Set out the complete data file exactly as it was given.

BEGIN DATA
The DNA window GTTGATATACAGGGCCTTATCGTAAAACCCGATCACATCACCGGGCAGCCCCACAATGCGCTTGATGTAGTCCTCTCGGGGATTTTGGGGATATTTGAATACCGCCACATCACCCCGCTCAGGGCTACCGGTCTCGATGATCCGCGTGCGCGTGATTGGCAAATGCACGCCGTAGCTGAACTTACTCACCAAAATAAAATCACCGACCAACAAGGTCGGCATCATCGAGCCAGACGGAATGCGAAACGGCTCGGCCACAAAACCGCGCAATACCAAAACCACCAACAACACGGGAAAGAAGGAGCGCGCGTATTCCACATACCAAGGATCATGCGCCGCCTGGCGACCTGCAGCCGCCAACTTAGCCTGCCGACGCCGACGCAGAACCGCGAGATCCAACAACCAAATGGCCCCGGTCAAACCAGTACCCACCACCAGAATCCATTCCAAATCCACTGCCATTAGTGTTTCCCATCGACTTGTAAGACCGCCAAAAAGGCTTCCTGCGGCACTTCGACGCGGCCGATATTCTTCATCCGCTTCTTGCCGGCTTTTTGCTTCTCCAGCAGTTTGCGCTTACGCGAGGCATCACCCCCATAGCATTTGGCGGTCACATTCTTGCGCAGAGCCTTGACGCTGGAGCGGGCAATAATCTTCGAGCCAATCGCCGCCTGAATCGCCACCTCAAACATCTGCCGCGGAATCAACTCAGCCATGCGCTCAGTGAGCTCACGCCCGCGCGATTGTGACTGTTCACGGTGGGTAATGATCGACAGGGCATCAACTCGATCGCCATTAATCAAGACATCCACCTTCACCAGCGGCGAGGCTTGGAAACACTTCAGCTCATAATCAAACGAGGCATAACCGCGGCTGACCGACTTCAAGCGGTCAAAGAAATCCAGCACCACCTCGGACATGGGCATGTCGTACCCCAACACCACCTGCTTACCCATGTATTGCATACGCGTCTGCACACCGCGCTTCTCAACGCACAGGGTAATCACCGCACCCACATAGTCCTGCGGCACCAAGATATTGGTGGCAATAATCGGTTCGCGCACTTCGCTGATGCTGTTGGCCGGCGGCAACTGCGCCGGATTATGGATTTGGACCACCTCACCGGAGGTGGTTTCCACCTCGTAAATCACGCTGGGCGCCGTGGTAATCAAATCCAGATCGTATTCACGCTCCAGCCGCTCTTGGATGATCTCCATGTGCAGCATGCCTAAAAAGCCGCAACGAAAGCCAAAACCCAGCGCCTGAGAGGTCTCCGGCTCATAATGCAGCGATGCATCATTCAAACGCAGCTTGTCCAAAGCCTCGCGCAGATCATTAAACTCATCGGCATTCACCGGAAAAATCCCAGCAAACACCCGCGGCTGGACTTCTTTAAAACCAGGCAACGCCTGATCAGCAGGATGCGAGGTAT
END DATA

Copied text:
The DNA window GTTGATATACAGGGCCTTATCGTAAAACCCGATCACATCACCGGGCAGCCCCACAATGCGCTTGATGTAGTCCTCTCGGGGATTTTGGGGATATTTGAATACCGCCACATCACCCCGCTCAGGGCTACCGGTCTCGATGATCCGCGTGCGCGTGATTGGCAAATGCACGCCGTAGCTGAACTTACTCACCAAAATAAAATCACCGACCAACAAGGTCGGCATCATCGAGCCAGACGGAATGCGAAACGGCTCGGCCACAAAACCGCGCAATACCAAAACCACCAACAACACGGGAAAGAAGGAGCGCGCGTATTCCACATACCAAGGATCATGCGCCGCCTGGCGACCTGCAGCCGCCAACTTAGCCTGCCGACGCCGACGCAGAACCGCGAGATCCAACAACCAAATGGCCCCGGTCAAACCAGTACCCACCACCAGAATCCATTCCAAATCCACTGCCATTAGTGTTTCCCATCGACTTGTAAGACCGCCAAAAAGGCTTCCTGCGGCACTTCGACGCGGCCGATATTCTTCATCCGCTTCTTGCCGGCTTTTTGCTTCTCCAGCAGTTTGCGCTTACGCGAGGCATCACCCCCATAGCATTTGGCGGTCACATTCTTGCGCAGAGCCTTGACGCTGGAGCGGGCAATAATCTTCGAGCCAATCGCCGCCTGAATCGCCACCTCAAACATCTGCCGCGGAATCAACTCAGCCATGCGCTCAGTGAGCTCACGCCCGCGCGATTGTGACTGTTCACGGTGGGTAATGATCGACAGGGCATCAACTCGATCGCCATTAATCAAGACATCCACCTTCACCAGCGGCGAGGCTTGGAAACACTTCAGCTCATAATCAAACGAGGCATAACCGCGGCTGACCGACTTCAAGCGGTCAAAGAAATCCAGCACCACCTCGGACATGGGCATGTCGTACCCCAACACCACCTGCTTACCCATGTATTGCATACGCGTCTGCACACCGCGCTTCTCAACGCACAGGGTAATCACCGCACCCACATAGTCCTGCGGCACCAAGATATTGGTGGCAATAATCGGTTCGCGCACTTCGCTGATGCTGTTGGCCGGCGGCAACTGCGCCGGATTATGGATTTGGACCACCTCACCGGAGGTGGTTTCCACCTCGTAAATCACGCTGGGCGCCGTGGTAATCAAATCCAGATCGTATTCACGCTCCAGCCGCTCTTGGATGATCTCCATGTGCAGCATGCCTAAAAAGCCGCAACGAAAGCCAAAACCCAGCGCCTGAGAGGTCTCCGGCTCATAATGCAGCGATGCATCATTCAAACGCAGCTTGTCCAAAGCCTCGCGCAGATCATTAAACTCATCGGCATTCACCGGAAAAATCCCAGCAAACACCCGCGGCTGGACTTCTTTAAAACCAGGCAACGCCTGATCAGCAGGATGCGAGGTAT